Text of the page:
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Challenging Your Multicultural Biases

Challenging Your Cultural Biases
Multicultural Competencies
By: James J. Messina, Ph.D., Cecilia Guyton,
Lori Dillard, Elizabeth Krzewski,
R. Lolita Ottley and Demetria Thomas-Masso 

1. Front Stage/Back Stage Racism
According to Joe Feagin as cited in Drash (2010), many people use “social correctness on the frontstage” but exhibit “blatant racism” in the “backstage.” One particular incident of backstage racism was revealed in January 2010 perpetrated by Senate Majority Leader Harry Reid. Reid was quoted as referring to Barack Obama as a good black candidate for president because of his “light-skinned” appearance and because speaks with no “Negro dialect unless he wanted to have one.” These remarks were reportedly said by Reid in a private conversation in 2008 but were published in the book Game Change written by two political journalists John Heilemann and Mark Halperin. After the book was released, Reid issued an apology to President Obama after which President Obama responded with a public statement. These statements can be found in the links listed below. One final comment by Democratic Party Chairman Tim Kaine is noteworthy as well. Kaine seemed to be defending Sen. Reid’s comments by stating “If you look at those comments, they clearly were in the context of praising Sen. Obama.” This is clearly an example of “microaggression” detailed by Sue and Sue (2008). View links below on Front Stage Back Stage issues.

Given the above information and links to more detailed information, please answer the following questions.

1. What is the impact of Senator Reid’s backstage racist comments on attempts to establish a post-racial America?
2. What are the implications of President Obama’s statement of acceptance of Reid’s apology?
3. Can you identify any incidents of backstage racism in your own experience? Explain.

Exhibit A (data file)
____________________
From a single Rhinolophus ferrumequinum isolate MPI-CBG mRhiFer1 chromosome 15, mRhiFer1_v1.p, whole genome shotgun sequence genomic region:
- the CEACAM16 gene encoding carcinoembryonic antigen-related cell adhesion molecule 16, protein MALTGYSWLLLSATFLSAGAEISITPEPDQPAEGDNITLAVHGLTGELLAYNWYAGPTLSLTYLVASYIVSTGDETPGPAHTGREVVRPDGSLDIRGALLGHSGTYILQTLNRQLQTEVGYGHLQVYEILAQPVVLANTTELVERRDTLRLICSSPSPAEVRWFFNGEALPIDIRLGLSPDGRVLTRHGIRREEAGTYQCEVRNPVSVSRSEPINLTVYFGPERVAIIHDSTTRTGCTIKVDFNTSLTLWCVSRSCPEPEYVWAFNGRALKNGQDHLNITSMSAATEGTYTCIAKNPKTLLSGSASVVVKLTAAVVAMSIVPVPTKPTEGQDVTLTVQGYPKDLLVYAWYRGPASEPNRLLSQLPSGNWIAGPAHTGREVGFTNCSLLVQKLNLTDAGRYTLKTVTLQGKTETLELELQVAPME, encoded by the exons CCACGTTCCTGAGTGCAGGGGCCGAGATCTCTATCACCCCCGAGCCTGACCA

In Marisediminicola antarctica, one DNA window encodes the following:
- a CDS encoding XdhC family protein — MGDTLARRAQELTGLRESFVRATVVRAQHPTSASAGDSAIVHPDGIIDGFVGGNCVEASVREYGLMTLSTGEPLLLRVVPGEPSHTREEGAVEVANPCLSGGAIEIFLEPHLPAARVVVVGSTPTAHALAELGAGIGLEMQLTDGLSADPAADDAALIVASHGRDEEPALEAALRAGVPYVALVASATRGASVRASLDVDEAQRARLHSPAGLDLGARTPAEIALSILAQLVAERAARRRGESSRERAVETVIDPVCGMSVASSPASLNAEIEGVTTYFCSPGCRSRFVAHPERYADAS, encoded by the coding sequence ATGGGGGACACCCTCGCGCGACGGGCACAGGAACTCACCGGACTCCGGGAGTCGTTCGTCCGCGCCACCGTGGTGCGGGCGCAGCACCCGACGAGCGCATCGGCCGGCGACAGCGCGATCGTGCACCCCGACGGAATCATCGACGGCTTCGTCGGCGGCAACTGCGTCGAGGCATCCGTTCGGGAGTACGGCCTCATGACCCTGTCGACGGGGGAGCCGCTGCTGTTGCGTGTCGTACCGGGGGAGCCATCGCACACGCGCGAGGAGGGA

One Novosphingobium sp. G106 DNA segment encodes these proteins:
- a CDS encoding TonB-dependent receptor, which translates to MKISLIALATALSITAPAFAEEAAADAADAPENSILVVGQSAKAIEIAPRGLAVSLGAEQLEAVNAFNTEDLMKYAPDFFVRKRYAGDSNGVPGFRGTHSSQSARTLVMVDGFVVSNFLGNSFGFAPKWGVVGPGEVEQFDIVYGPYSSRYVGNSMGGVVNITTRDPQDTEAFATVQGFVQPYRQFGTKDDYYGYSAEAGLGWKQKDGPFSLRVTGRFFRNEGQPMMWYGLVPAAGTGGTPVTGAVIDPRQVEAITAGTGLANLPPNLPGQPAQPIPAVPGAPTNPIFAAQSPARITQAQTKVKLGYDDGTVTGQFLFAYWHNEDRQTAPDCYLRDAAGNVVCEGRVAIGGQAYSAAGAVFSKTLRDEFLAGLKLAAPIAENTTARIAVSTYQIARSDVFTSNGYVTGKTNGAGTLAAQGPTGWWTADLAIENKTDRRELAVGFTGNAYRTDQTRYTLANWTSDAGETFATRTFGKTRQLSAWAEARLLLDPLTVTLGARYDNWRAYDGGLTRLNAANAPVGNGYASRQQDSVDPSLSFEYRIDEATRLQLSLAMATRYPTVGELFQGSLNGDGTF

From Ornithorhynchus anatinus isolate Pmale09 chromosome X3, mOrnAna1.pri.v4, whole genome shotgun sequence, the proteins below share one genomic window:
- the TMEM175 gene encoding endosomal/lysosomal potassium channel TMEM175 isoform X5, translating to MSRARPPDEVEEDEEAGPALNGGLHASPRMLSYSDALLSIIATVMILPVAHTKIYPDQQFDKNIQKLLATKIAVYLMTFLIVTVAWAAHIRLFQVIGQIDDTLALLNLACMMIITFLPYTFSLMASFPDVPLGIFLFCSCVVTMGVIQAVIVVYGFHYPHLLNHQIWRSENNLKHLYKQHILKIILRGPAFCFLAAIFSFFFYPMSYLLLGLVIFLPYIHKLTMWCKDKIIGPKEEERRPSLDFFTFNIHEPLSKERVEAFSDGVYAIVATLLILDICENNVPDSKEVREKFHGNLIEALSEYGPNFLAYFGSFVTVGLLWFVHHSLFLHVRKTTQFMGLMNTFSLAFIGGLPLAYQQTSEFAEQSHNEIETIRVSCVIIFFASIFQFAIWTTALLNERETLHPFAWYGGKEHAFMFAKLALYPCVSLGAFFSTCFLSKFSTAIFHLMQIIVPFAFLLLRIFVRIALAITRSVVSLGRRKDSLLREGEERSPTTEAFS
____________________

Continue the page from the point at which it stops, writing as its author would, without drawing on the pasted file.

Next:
4. What was the impact of those incidents on you or those around you?
5. Describe the implications of national incidents of backstage racism such as Senator Reid’s comments on the field of multicultural counseling. How will this impact your individual clients?
6. What key points would you want your client to understand about backstage racism and its impact in their lives?

2. Social Justice Words: Ageism as Example

1. Consider the terms below and answer the following questions in terms of how these words best describe older adults versus younger adults.
2. Decide which term best suits the age group. Write a (1) next to the term if it describes the elderly and write a (2) next to the term that describes younger adults.

  • Naïve                                                                           
  • Green
  • Well preserved                                                           
  • Fogey
  • Crotchety                                                                     
  • Alert
  • Inexperienced                                                            
  • Saintly
  • Spunky                                                                       
  • Feisty
  • Over the hill                                                                
  • Biddy
  • Technology Savvy                                                      
  • Spoiled
  • Decrepit                                                                     
  • Ancient
  • Crusty                                                                         
  • Battle-ax
  • Disrespectful                                                              
  • Set in their ways
  • Loud                                                                           
  • Forgetful

1. Why do you think these terms are routinely applied to that particular age group?